Wednesday, January 12, 2011

Osnabrück, Germany - May 3, 2010

Our annual assault on Europe in 2010 was more structured than usual since we were scheduled to meet one of our granddaughters and a friend of hers en route, at about the halfway mark. As events transpired, we were driven way off track but did recover in time to collect the youngsters in Italy. More on that in future posts.
We set off from our usual launch site in the Netherlands and aimed for Osnabrück, a city in Lower Saxony, Germany, highlighted on the map top right. The population of Osnabrück is around 160,000 making it the third largest city in the region.
Developed originally in 780 CE as a marketplace when the area was controlled by Charlemagne, King of the Franks, in 889 Osnabrück was given merchant and coinage privileges by King Arnulf of Carinthia.
Lots more history over the next millennium although it wasn't until 1561 that anything really memorable happened. In that year Osnabrück killed its first witch the result of which must have been beneficial, for over the next 80 years they killed a further 275 witches and 2 wizards.
Today the city has a run down air not helped by the overcast and gloomy conditions that prevailed throughout our visit. For more views of this ancient city, click here,

Sunday, January 09, 2011

San Juan, Puerto Rico - November 7th 2009

Part of the 16th century defensive walls
Municipio de la Ciudad Capital San Juan Bautista (San Juan), is the capital city of Puerto Rico ("rich port" in English), an unincorporated territory of the United States which, with 650,000 population, ranks as the 42nd largest US city. Founded by Spanish colonists in 1521, San Juan is the second oldest European-established city in the Americas, after Santo Domingo.
Christopher Columbus, on his second trip in 1493, named the island San Juan Bautista, in honor of Saint John the Baptist. Curiously, the ambiguous use of San Juan Bautista and Puerto Rico for both the city and the island led to a reversal in use, such that by 1746, the name for the city (Puerto Rico) had become that of the entire island, while the name for the Island (San Juan Bautista) had become the name for the city.
Spain ceded the island to the United States in 1898, an outcome of the Spanish-American war, and its citizens were afforded US citizenship in 1917. While said citizenship excluded the privilige of voting in presidential elections, it did qualify all islanders to participate in the draft during WWI and WWII. The island, the smallest island by land area of the Greater Antilles, endures a high humidity, year round average temperature close to 80 F with occasional highs of 90. In severe winter conditions in 1957, a record low of 60 F was recorded! Click here for Slideshow.

Friday, January 07, 2011

Charlotte Amalie, AVI - November 6, 2009

On his second visit to America in 1493, Christopher Columbus bestowed the Virgin moniker on an archipelago of the Lesser Antilles in the Caribbean Sea in honor of Saint Ursula and her virgin followers. The present US Virgin Islands was part of this group and comprises Saint Croix, Saint John, Water Island and Saint Thomas along with some smaller islets. With an area of 133 square miles - about twice the size of Washington DC - the American Virgin Islands are home to a little over 100,000 people, mainly of African descent from the days of sugar cane slavery. Over the centuries since 1493, the islands have been held by sundry European powers, including Spain, the United Kingdom, the Netherlands, France, and Denmark-Norway.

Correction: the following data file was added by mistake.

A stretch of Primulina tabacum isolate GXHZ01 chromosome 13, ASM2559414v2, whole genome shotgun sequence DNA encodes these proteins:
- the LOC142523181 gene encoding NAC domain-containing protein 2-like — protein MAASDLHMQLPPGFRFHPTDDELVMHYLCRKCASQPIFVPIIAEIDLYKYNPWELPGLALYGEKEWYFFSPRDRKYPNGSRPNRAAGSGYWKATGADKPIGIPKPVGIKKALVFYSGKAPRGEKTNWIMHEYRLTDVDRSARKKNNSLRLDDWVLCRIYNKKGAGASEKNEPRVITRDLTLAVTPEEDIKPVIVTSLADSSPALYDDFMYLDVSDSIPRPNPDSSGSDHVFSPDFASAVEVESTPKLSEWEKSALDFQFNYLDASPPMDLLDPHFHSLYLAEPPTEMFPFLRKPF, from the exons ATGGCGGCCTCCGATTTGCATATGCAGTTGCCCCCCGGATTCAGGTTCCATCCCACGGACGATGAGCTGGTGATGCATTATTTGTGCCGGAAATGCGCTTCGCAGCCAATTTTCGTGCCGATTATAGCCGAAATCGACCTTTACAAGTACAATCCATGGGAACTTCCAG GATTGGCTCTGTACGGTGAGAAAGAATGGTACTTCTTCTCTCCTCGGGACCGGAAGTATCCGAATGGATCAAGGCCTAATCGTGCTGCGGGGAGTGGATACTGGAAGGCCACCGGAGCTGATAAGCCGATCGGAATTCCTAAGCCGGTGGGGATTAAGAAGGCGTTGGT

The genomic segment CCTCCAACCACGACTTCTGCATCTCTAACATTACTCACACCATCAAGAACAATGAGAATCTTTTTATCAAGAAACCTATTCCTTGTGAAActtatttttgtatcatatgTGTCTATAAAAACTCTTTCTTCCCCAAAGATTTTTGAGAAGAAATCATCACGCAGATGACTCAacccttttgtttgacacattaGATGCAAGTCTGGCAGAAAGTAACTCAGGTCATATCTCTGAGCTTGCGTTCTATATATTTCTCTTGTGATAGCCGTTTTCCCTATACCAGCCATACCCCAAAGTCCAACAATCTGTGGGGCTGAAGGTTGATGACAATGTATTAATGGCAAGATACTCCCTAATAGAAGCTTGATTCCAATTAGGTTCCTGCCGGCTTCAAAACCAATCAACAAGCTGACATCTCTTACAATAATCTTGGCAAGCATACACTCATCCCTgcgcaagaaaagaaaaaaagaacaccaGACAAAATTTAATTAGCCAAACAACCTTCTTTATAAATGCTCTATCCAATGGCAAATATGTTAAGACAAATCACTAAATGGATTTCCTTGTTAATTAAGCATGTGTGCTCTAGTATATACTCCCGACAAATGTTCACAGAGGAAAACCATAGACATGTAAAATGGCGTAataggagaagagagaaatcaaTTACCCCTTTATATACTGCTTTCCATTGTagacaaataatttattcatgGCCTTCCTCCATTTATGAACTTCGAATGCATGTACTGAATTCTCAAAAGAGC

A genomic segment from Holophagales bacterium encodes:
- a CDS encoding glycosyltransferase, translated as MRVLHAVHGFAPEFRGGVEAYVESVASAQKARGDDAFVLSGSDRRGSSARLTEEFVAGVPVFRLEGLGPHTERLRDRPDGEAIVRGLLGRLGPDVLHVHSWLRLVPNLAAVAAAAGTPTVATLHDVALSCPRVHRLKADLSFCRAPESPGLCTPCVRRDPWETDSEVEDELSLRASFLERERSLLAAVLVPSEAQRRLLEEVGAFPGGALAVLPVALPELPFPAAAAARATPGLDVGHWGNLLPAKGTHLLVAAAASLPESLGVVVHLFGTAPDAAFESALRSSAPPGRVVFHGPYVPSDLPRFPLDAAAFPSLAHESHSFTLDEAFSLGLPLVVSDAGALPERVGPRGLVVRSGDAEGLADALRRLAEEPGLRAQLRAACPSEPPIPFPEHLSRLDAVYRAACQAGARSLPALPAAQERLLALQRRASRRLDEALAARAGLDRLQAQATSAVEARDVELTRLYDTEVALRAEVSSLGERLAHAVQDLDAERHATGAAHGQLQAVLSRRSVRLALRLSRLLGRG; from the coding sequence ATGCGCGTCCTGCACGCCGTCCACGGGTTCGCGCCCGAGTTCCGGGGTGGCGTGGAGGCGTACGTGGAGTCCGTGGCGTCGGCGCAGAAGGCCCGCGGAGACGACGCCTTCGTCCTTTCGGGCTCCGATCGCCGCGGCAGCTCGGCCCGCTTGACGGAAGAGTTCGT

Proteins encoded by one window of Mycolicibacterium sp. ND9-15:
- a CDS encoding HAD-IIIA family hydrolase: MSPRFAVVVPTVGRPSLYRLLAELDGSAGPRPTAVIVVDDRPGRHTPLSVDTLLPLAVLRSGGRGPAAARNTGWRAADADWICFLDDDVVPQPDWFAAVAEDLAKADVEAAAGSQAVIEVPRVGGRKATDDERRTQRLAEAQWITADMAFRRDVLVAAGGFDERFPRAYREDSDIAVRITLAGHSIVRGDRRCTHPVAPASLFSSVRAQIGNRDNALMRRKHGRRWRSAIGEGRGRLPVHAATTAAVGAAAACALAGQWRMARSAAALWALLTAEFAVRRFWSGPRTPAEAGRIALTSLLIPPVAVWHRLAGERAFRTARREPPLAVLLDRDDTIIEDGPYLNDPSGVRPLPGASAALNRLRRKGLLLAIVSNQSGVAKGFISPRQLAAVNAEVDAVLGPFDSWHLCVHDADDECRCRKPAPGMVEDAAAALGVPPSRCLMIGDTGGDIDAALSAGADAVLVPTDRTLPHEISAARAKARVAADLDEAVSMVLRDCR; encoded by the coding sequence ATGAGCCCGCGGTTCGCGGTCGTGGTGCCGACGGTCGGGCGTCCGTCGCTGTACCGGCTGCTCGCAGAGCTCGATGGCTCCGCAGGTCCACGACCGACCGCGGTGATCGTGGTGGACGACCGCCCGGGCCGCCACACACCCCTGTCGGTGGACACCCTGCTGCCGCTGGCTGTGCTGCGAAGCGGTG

The Danish, who held the islands in the mid 19th century, abolished slavery in 1848 rendering the entire possession a money pit that required huge subsidization for the next 60 years. Despite several attempts to sell the islands, it wasn't until WWI and the American fear of the German submarine bases being established there, that a deal was finally struck. In 1917 the USA became the new owners at a cost of $25 million - about half a billion in today's money. All the inhabitants were granted US citizenship in 1927. Today, tourism is the primary economic activity.
With a population of 19,000, the capital city of the group is Charlotte Amalie on St Thomas, named after Charlotte Amalie of Hesse-Kassel (1650–1714), queen consort to King Christian V of Denmark. The city is generally very warm and humid with average temperatures at a near constant - highs about 88°F and lows about 75°F. Click here for Slide-show.

Thursday, January 06, 2011

Funchal, Madeira

Madiera is the main island of a small Portuguese archipelago about 500 miles west of the African Atlantic coast. Funchal, on the south side of the island, has been the capital since the island was settled by Portuguese explores more than 600 years ago. Although we had visited here on a previous cruise we decided to go ashore and stroll around anyway. The weather was warm and muggy and, from the dock that our cheesy cruise line had secured (the cheap seats, so to speak), the walk to town seemed never ending. Sapped of energy, we managed a rotish walkabout and returned to the ship fairly shortly.
The island is roughly 28 by 10 miles and towers almost 4,000 feet above the ocean. In February 2010, a few months after our visit, the area was racked by torrential rain storms causing flash flooding, sustained run-off and about 50 deaths. Hopefully, this may provide an opportunity to clean up some of the poorer parts of the city. More pictures here.